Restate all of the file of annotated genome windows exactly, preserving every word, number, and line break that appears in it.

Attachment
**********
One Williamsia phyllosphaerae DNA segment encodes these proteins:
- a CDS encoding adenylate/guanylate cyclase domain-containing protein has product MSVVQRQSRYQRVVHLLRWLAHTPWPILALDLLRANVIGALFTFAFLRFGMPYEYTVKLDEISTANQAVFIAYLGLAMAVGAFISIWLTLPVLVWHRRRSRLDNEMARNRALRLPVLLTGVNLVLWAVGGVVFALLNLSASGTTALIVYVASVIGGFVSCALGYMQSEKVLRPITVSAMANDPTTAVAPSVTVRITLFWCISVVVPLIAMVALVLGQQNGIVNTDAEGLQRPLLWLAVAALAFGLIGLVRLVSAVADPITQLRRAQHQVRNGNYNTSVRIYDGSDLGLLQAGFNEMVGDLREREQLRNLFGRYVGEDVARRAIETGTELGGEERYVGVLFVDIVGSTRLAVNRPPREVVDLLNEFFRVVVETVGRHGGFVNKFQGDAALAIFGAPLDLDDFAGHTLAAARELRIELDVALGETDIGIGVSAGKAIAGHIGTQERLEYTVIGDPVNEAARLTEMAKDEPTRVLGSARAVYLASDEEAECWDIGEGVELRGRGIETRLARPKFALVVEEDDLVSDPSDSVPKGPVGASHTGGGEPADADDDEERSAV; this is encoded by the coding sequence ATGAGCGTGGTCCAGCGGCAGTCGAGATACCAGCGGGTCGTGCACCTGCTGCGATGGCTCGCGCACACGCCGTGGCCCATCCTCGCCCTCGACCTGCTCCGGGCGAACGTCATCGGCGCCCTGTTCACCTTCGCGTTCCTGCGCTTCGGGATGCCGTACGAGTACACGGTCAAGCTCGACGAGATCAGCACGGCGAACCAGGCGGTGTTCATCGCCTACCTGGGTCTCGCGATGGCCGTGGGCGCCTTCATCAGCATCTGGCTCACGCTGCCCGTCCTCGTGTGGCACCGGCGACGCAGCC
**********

One Williamsia phyllosphaerae DNA segment encodes these proteins:
- a CDS encoding adenylate/guanylate cyclase domain-containing protein has product MSVVQRQSRYQRVVHLLRWLAHTPWPILALDLLRANVIGALFTFAFLRFGMPYEYTVKLDEISTANQAVFIAYLGLAMAVGAFISIWLTLPVLVWHRRRSRLDNEMARNRALRLPVLLTGVNLVLWAVGGVVFALLNLSASGTTALIVYVASVIGGFVSCALGYMQSEKVLRPITVSAMANDPTTAVAPSVTVRITLFWCISVVVPLIAMVALVLGQQNGIVNTDAEGLQRPLLWLAVAALAFGLIGLVRLVSAVADPITQLRRAQHQVRNGNYNTSVRIYDGSDLGLLQAGFNEMVGDLREREQLRNLFGRYVGEDVARRAIETGTELGGEERYVGVLFVDIVGSTRLAVNRPPREVVDLLNEFFRVVVETVGRHGGFVNKFQGDAALAIFGAPLDLDDFAGHTLAAARELRIELDVALGETDIGIGVSAGKAIAGHIGTQERLEYTVIGDPVNEAARLTEMAKDEPTRVLGSARAVYLASDEEAECWDIGEGVELRGRGIETRLARPKFALVVEEDDLVSDPSDSVPKGPVGASHTGGGEPADADDDEERSAV; this is encoded by the coding sequence ATGAGCGTGGTCCAGCGGCAGTCGAGATACCAGCGGGTCGTGCACCTGCTGCGATGGCTCGCGCACACGCCGTGGCCCATCCTCGCCCTCGACCTGCTCCGGGCGAACGTCATCGGCGCCCTGTTCACCTTCGCGTTCCTGCGCTTCGGGATGCCGTACGAGTACACGGTCAAGCTCGACGAGATCAGCACGGCGAACCAGGCGGTGTTCATCGCCTACCTGGGTCTCGCGATGGCCGTGGGCGCCTTCATCAGCATCTGGCTCACGCTGCCCGTCCTCGTGTGGCACCGGCGACGCAGCC